NETWORKING IN THE FILM CATERING BUSINESS
You can ask most caterers, entertainment and otherwise, and most of them will say that referrals are one of the most important sources for business if not the most.
Some tips for networking in the film catering business:
First, it goes without saying that you will more than likely have to live in a media center like NYC or LA to excel in the entertainment catering business. Other major metro areas like Austin, Dallas, Chicago, New Orleans, Minneapolis, San Francisco and Miami get their fair share of feature films and shows, but the bulk will always go to the Big Apple and LaLaLand.
Do a stint with a high profile caterer.
TomKats catering based in NYC and L.A. is a huge company and there are opportunities a-plenty for an aspiring movie caterer to learn O-T-J. This writer did some time with Word of Mouth Catering in Austin, TX, another constantly rising media center. WOM catered gigs for Bill Clinton and, when he was King of the World, Lance Armstrong. The experience dealing with these high profile events and seeing what they do right and wrong is priceless.
In addition to the experience and know how, the leads on these assignments are extremely valuable. This is not a recommendation to actively poach accounts or personnel from employers. Doing so could inspire a Manager to vow to crush you and your business. Catering, however, is a sporadic vocation. That ace action station Chef you worked with on a production may have a clear schedule when you line up your own side gigs. Build a reputation as someone people want to work with or for and be sure to maintain a meticulous data base on front and back of the house talent and prospective clients.
Opportunities can happen anywhere
It is a good idea to keep at least business cards on hand all the time. An overheard conversation in the coffee line could lead to something big. It is a fact. It happens. This writer got a lucrative, year-long gig by walking down Franklin Ave. in Hollywood and bumping into a Director.
There are volumes dedicated to this and there will be follow ups dealing with this specific topic. Further, there will be a seminar at the Chefs Center on “Successful Web and Social Marketing” on February 22nd at 1030AM. If you cannot attend, keep checking this blog for a video of the seminar. Most articles on online networking suggest things similar to maintaining a website: be as extensive about your services while being as economical with your verbiage and web space as possible. Maintain and update regularly. And remember, everything is in writing: be appropriate. It is very easy to toss off an opinion about this or that, but that may not help your online image.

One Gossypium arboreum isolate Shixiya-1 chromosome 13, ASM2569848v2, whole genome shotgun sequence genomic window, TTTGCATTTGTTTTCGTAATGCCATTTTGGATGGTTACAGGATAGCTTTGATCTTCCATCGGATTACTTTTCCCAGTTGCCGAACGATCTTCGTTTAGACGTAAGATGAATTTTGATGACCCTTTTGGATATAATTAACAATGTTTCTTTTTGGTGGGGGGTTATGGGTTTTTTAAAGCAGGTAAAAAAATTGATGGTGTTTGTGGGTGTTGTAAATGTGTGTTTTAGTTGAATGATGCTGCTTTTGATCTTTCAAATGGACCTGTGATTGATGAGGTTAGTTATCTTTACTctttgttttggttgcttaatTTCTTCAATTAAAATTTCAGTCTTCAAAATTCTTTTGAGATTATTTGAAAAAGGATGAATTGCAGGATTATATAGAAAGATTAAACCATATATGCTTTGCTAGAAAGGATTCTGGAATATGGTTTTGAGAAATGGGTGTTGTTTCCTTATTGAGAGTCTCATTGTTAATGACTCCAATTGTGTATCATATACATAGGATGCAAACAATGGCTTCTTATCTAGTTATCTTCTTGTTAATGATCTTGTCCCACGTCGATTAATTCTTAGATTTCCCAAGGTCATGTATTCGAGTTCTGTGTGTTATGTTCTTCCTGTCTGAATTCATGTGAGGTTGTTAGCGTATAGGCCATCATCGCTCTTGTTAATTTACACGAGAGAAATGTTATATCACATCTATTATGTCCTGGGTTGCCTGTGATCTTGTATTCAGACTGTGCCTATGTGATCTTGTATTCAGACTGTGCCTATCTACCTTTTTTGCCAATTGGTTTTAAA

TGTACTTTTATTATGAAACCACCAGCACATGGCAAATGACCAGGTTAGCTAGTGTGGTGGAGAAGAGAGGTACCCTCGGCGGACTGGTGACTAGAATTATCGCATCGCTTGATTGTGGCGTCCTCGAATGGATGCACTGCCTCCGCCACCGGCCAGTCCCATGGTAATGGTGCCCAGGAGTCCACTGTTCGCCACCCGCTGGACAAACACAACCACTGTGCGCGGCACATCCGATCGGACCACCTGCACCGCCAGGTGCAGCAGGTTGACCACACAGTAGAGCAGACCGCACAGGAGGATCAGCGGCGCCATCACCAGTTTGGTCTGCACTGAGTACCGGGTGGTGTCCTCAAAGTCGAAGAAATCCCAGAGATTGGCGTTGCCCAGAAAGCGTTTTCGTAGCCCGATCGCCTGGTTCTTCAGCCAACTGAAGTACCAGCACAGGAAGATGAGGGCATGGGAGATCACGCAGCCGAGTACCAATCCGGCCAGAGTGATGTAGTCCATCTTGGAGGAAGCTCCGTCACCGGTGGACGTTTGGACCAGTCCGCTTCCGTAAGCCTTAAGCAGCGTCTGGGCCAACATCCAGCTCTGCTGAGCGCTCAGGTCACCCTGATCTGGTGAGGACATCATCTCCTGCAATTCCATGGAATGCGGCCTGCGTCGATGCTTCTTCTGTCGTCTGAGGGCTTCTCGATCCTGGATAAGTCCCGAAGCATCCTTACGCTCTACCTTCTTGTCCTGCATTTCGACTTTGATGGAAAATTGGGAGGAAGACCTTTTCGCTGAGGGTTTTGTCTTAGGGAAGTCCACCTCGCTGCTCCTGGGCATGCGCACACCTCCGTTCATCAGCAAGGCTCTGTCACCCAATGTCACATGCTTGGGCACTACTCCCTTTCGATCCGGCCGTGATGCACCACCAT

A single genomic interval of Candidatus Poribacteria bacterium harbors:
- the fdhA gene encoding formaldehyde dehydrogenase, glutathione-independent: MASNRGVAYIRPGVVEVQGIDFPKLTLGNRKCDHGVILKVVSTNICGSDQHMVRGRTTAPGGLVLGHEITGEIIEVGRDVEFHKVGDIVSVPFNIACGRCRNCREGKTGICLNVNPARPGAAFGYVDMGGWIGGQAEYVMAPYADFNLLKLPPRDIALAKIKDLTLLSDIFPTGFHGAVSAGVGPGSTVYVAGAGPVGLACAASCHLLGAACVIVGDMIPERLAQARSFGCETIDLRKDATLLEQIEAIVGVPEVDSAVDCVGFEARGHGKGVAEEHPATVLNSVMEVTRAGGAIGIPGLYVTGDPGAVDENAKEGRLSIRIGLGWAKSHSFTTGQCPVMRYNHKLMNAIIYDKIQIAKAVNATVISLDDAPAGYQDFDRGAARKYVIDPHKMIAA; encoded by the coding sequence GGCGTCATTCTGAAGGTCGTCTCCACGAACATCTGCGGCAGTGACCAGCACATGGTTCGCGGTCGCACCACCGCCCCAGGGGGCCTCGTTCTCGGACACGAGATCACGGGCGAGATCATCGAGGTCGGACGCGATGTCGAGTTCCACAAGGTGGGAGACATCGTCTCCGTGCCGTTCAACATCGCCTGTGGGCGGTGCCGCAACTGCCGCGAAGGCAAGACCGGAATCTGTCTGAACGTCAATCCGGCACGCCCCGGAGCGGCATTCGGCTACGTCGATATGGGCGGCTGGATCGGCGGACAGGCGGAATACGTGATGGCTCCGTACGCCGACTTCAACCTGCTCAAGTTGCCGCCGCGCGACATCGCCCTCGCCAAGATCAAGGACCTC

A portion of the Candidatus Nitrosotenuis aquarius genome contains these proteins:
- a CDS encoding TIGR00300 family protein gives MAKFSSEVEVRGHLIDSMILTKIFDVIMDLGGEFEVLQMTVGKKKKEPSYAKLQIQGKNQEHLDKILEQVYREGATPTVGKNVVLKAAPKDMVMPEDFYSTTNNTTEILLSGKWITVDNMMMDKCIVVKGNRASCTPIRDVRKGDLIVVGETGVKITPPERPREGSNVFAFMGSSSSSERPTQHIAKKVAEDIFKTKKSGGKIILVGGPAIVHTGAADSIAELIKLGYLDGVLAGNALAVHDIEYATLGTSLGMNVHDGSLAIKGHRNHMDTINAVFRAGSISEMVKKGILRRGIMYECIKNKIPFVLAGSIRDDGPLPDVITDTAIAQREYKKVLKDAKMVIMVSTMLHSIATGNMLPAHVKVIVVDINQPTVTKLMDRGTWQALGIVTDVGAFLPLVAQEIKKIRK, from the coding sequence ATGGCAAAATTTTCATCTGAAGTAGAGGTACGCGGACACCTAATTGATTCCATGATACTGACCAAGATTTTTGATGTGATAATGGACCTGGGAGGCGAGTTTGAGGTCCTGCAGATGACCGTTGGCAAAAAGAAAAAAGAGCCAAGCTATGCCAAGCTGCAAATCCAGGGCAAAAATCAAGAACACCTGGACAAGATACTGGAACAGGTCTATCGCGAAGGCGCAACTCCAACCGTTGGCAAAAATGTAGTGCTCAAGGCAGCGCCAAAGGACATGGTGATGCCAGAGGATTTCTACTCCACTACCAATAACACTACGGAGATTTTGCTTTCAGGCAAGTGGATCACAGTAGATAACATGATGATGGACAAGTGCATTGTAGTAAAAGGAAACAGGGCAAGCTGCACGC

Develop your brand and expectations as soon as you can
Knowing who you are, what you want and where you are going is half the battle. The more you can consistently hammer your message home, the more it will remain in a collective psyche. Of course, like KFC and P&G and countless other brands, leave room to rebrand when necessary.
Have plenty of images on hand to make prospective client’s mouths water. Recently, a prospective artisan took a tour of the Chefs Center of California and when she was asked what she would be making once she signed up, she whipped out her smart phone and thumbed through image after image of to-die-for confections. Caterers used to (and many still do) tote bulky binders around for this sort of thing. Having these images on the ready in whatever form shows confidence and preparation.